Hey there Finimizers! In this pack, we’re going to lay out the basics of the wonderful world of investing. Don’t worry though, we’re going to ease you in gently!
What even is investing? At Finimize, we like to distinguish between saving and investing.
Saving is sticking all your cash in a bank account, while investing is using that cash to buy assets – like shares in companies or property for example. You may already be a diligent saver, with a handy little pot of cash, but the problem is – over time – inflation will reduce the value of those savings.
Inflation basically means that every dollar, euro or pound, buys less stuff - be it toothpaste, jeans – or even a super-secret lair to store your luxury yachts! And those losses build steadily over time. For example, over roughly 25 years, a modest inflation rate of 3% will trim the value of your cash – in half.
That’s where investing enters the ring. Essentially, investing is all about trying to steadily grow your pot of money. Hopefully, with time, the relatively small annual gains build to something pretty impressive.
“I started really small. I bought things that I knew and understood – products that I used on a regular basis. I worked for Nike at the time, so I bought a ton of Nike stock. I used to drink Starbucks; I bought Starbucks stock. I just basically bought a little bit when I had money and I forgot about it when I didn’t.”
– Janus, Finimizer
Risk is one thing you will have to accept. Your nest egg might go down as well as up. But, bigger risks, bigger gains.
For many investors, the goal is simple. To stop their savings being eroded by inflation.
Our goal at Finimize is to provide you with all the tools and information you need to get financially savvy, and to open up the world of investing.
And guess what? It’ll only take you a few minutes each day! Oh - and another thing - there will be no tedious jargon here thank you very much.
Next, we’ll explain the three golden rules of investing...
At the foundation of investing, there are three golden rules.
But, unlike Dua Lipa’s rules, ours ain’t new, they're old. (Although we must agree with Dua that, if you’re under him, you ain’t getting over him.)
Rule number one of investing is all about balancing risk and reward. If an investment is paying a good return, it’s almost guaranteed to be higher-risk than one paying a modest return. That’s just life. Sorry. The return is literally compensation for you taking on that risk. If anyone tells you they’re getting a great return from investing in a sure thing, be very suspicious. You need to figure out what level of risk you find acceptable. In general, if you see the investment as a long-term endeavor, you should be able to tolerate higher risk. You’ll have more time to recover from any short-term losses.
“One of the things my mother always encouraged me to do was to take risk. I want to be a risk taker. Maybe it’s overconfidence, but I think it’s the right level of confidence. I am comfortable with what I’m invested in.”
– Atiba, Finimizer
Rule number two involves the concept of liquidity. Plenty of investments require you to lock away money where it’s hard to get at, or where you might struggle to sell quickly. Professional investors would say these are illiquid. In practice, this means it’s always a good idea to keep some cash on hand for emergencies. Most financial advisors suggest the emergency fund should be around three months’ salary.
The third and final rule is to be aware of the wonderous effects of compound interest. What’s compound interest you say? Let’s take an example. If you invested $100 in an asset paying a 10% return. After a year you’d have $110. Then after the second year you’d be sitting on $121, because you’d get interest on the original $100 and also on the $10 interest from the first year. And if you left that $100 alone for 10 years, you’d have amassed an impressive $259. Your pot will grow exponentially over time, as each year, the returns build on each other.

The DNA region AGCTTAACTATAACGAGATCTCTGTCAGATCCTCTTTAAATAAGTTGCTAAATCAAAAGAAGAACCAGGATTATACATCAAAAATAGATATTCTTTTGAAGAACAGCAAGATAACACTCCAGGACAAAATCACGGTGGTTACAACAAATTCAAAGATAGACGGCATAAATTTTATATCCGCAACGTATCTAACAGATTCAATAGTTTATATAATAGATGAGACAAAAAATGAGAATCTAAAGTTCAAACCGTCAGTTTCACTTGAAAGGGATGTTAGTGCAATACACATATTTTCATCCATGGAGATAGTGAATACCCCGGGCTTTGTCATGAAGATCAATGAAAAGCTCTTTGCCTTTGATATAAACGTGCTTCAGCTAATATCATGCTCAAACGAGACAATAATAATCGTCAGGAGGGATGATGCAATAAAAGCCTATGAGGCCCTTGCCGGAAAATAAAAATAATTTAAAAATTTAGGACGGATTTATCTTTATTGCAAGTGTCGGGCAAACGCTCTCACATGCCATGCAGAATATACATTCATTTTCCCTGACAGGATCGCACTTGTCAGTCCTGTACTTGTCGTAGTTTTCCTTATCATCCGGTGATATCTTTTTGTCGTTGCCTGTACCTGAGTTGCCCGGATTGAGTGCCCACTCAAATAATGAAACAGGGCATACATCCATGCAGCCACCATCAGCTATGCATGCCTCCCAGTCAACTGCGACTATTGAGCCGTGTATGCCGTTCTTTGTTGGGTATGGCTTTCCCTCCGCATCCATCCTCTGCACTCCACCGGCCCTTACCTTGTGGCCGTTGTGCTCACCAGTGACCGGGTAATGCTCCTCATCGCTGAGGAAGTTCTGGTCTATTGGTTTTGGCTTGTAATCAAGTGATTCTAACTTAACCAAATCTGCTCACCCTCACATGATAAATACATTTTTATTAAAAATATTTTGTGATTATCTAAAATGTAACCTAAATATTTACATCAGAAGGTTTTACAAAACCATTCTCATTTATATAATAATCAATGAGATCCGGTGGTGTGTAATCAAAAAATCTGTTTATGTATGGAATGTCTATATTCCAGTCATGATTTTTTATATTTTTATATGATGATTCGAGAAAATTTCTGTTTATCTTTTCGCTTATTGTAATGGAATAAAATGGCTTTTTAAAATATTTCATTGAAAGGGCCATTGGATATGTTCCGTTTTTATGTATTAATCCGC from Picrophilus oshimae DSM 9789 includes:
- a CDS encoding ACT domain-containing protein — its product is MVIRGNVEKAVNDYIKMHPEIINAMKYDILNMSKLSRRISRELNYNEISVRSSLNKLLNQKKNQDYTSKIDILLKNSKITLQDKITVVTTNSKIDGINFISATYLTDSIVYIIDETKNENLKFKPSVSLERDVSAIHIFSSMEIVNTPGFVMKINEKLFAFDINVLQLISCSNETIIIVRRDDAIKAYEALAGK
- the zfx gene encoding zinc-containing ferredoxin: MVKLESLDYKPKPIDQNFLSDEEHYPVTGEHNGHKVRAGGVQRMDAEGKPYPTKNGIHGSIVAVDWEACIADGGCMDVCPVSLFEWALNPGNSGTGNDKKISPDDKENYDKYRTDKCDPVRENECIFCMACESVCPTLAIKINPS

I’m sure you’ve heard it alllll before, “start investing as young as possible”. Of course, the best time to start investing is, well, 20 years ago. But guess what the second-best time is….. yup, you got it, it’s right now.
“I started putting money away early, no matter how much was available. Learning the concept of compound interest is key for anyone."
– Neil, Finimizer
Next, we will show you the best ways to approach the investing game.
So now you know the benefits of investing, and a few tricks of the trade. Now, let’s start looking at some of the different investment approaches.
First, you need to decide if you are an active investor or a passive investor. Both are great strategies, but your personality and time commitments will shape which is best for you!
Let’s start with being a passive investor. If you're a passive investor, you tend to spread your money across a few funds. Then you can sit back, and not give them too much thought. Maybe once or twice a year, you can check-in, see how it’s going, and tweak accordingly. More time to sip cocktails on the beach if you ask me.
If you’re an active investor, you are a little more hands-on. You’ll be checking the prices of their investments much more regularly, and will constantly be looking across the markets for opportunities to buy or sell. The goal, of course, is to buy low and sell high. Remember, you aren’t alone. There are millions of other people trying to do the same thing. You can’t all be winners.
If all this sounds like a lot of hard work... relax! Like so many things in life – there are people who will invest your money for you – for a fee of course. But, we’ll get on to that later.
And of course you don’t just have to do one thing with your money – you can split it up and keep some in cash in a bank, invest some in a passive fund, and use the remainder to actively trade some more risky propositions.
“I invest 90% in an index tracker or safe place and with the other 10% go gambling on small caps or derivatives – risky business but with big payouts. Just make sure you don’t reach into the 90%."
– Farrah, Finimizer
Want to know your stocks from your bonds? Next, we’ll break down the actual assets you can buy.
Let’s start with one general rule. Don’t put all your eggs in one basket, spread your money across several different assets. Then fingers crossed, any losses will be offset from your gains. This is what is known as building a diversified portfolio.
But let’s get more specific. What can you actually buy. Let’s start to build up a beautiful, balanced portfolio?